“Saturday in the park with May”
Writer: J. Michael Straczynski
Artist: John Romita Jr. (p), Scott Hanna (i)
After last month's anniversary retrospective over 40 years of wall-crawler history, JMS returns to more sedate cutesyness in a tale which gives us some insight into how Peter's Aunt May is coping with the knowledge that Peter is Spider-Man. Meanwhile, Peter has worries of his own to contend with when new villain "The Shaker" starts breaking down chunks of New York...
It's a return to standard Spider-Man fare with this issue and, after the slight let-down that was the build-up to last month's 500th issue we get a solid stand-alone story in which May sits in the park talking to some old friends about life, love and Spidey. It's a nice device which lets us see a little more of May's point of view than usual and it lets us understand how, confronted with everyday reminders that Spider-Man is her little Petey, she's managing to get through it all. There's a suitable feeling of strength in May's behaviour here (witness her confidently dealing with a self-obsessed lout in a mobile phone shop) and a real sense that the decision made by JMS to reveal to her that Peter is Spider-Man has added some long-overdue freshness to her character.
This is balanced with a (purposely) generic day-in-the-life adventure for Spider-Man who takes on a thief armed with a prototype mining suit allowing him to "shake" his way into banks, over the rooftops of New York, and into a fun fight with Spidey. Whilst we never really feel that this villain is an effective threat, it's easy to enjoy what's on offer as simple fun, harking back to the one-issue superhero fights that began Spider-Man's comic career. Although a lot of Peter's fights tend to end up in his school these days (think of their insurance premiums!) it gives JMS an excuse to have Spidey yet again use his knowledge of science to defeat his enemy - even if giving a pupil a science lesson whilst in full costume is going to do nothing to preserve his secret identity...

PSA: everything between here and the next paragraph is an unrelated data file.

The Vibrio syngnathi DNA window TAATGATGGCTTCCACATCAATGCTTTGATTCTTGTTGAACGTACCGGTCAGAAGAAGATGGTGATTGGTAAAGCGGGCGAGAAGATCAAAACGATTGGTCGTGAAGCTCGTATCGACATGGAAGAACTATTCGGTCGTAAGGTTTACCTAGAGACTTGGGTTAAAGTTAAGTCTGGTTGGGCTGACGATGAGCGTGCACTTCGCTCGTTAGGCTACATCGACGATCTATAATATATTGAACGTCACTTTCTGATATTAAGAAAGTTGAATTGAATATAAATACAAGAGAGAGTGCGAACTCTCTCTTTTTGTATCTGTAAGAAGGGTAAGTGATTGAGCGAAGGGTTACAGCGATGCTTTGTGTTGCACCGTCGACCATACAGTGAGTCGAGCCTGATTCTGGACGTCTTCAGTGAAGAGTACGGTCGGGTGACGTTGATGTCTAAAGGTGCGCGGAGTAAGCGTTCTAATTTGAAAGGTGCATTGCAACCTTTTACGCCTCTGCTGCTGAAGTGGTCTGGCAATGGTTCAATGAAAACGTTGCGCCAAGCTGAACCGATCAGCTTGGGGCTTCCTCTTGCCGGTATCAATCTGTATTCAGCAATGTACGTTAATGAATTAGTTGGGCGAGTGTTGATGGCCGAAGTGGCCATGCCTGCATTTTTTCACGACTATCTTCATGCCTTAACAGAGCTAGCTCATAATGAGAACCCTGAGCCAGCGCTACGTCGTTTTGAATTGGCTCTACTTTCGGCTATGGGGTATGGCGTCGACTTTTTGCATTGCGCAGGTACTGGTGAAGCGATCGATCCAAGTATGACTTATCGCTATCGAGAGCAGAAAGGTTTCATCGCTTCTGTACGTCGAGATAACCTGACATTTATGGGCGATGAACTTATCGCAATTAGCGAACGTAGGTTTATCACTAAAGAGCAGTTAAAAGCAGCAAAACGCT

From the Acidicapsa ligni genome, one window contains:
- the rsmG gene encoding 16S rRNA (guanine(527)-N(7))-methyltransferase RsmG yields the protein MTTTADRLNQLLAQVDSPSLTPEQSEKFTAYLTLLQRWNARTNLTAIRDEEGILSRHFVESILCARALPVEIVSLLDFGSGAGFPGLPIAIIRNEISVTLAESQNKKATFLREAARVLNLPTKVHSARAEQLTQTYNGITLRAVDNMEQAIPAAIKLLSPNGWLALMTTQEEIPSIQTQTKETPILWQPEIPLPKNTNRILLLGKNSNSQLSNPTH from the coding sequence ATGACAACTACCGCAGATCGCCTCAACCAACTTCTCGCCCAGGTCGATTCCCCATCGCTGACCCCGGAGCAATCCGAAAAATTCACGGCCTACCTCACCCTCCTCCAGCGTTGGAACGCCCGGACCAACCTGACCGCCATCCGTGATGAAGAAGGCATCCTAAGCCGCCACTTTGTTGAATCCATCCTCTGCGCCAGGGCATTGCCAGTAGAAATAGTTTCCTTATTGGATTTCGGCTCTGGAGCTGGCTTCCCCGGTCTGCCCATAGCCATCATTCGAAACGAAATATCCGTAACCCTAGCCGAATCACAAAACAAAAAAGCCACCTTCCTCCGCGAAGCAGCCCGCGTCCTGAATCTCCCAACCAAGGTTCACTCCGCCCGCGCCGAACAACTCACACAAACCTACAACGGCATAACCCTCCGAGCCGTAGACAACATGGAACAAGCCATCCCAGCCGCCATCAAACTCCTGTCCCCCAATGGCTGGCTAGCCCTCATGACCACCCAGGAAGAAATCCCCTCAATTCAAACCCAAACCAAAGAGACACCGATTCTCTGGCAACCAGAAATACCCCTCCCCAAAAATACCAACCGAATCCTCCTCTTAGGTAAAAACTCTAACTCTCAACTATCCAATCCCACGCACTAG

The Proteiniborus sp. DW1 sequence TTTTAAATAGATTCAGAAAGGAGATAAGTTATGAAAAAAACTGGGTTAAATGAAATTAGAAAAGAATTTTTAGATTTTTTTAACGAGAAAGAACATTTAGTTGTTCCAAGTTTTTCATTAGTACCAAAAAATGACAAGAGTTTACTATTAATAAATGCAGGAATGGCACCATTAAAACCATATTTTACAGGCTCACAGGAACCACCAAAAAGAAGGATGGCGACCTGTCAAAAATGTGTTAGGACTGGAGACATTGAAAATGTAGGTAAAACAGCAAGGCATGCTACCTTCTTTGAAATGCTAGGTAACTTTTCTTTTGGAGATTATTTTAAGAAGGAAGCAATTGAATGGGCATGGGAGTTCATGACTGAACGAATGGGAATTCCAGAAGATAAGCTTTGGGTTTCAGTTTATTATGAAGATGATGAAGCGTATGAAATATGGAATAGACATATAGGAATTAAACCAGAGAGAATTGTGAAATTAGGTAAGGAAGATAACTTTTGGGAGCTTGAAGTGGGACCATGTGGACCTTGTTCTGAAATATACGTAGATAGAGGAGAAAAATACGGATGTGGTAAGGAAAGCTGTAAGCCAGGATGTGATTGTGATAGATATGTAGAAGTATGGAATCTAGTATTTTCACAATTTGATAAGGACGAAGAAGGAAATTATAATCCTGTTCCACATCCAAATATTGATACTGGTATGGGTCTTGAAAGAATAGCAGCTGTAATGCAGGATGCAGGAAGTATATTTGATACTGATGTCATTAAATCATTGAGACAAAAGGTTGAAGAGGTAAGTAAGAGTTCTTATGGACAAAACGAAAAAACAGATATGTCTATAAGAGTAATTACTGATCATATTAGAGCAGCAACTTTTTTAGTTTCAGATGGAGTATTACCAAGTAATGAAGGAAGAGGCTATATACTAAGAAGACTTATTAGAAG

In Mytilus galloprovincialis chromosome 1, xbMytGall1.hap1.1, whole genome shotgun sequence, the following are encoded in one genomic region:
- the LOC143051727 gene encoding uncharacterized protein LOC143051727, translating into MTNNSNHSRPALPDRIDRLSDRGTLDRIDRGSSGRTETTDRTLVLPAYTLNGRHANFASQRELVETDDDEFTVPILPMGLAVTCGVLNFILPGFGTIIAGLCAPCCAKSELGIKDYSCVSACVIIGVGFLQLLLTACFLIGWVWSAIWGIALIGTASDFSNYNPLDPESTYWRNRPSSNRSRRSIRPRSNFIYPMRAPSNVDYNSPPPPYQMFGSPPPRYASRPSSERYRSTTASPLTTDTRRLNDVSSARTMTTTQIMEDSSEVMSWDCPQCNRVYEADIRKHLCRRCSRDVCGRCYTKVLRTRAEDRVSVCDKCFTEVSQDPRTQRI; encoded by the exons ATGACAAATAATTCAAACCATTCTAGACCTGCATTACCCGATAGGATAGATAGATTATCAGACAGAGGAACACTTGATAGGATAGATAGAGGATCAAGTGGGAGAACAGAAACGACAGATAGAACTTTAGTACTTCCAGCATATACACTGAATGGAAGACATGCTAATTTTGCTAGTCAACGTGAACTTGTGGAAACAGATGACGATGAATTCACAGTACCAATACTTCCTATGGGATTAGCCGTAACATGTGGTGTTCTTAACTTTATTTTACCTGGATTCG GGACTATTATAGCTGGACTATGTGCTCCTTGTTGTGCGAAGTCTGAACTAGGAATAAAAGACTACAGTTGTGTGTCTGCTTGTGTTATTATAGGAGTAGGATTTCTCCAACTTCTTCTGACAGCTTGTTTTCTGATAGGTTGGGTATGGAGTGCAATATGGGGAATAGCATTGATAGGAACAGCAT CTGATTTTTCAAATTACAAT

The artwork is as good as we've come to expect from JR Jr. on this title, with his depictions of Spider-Man and Aunt May as well as his handling of the action scenes feeling as confident and well-suited to this title as any other. Of particular mention here is his morning portrayal of Mary Jane - proving yet again that you don't need gratuitous nudity in comics to be sexy. If the art sometimes feels a little comfortable or unimaginative, it's arguably because this artist knows when he only needs to use a simple silhouette or an uncomplicated panel to his advantage to convey a story - and over the last couple of years there has been much in this title to convert me to the idea that JR Jr is one of the most effective storytellers out there.
So why only 3 1/2 bullets? Well, the story isn't particularly gripping, can be a little too cute (especially the schmaltzy ending) and there's the slight feeling that we're treading water here, but the issue is perfectly servicable as we wait for JMS to follow up his Ezekiel thread, which has been running from his first issue almost three years ago. Ultimately, it's a good example of how a superhero comic book can explore adult themes whilst retaining a sense of simple old-fashioned fun. It's to JMS' credit that the two elements are balanced so well here.
A bit of old-school Spidey fun and some nice character work with Aunt May adds up to an enjoyable enough stand-alone issue here - just don't expect to be blown away. Hopefully JMS will get onto meatier stories soon, but stories like this one fill the gap happily enough.
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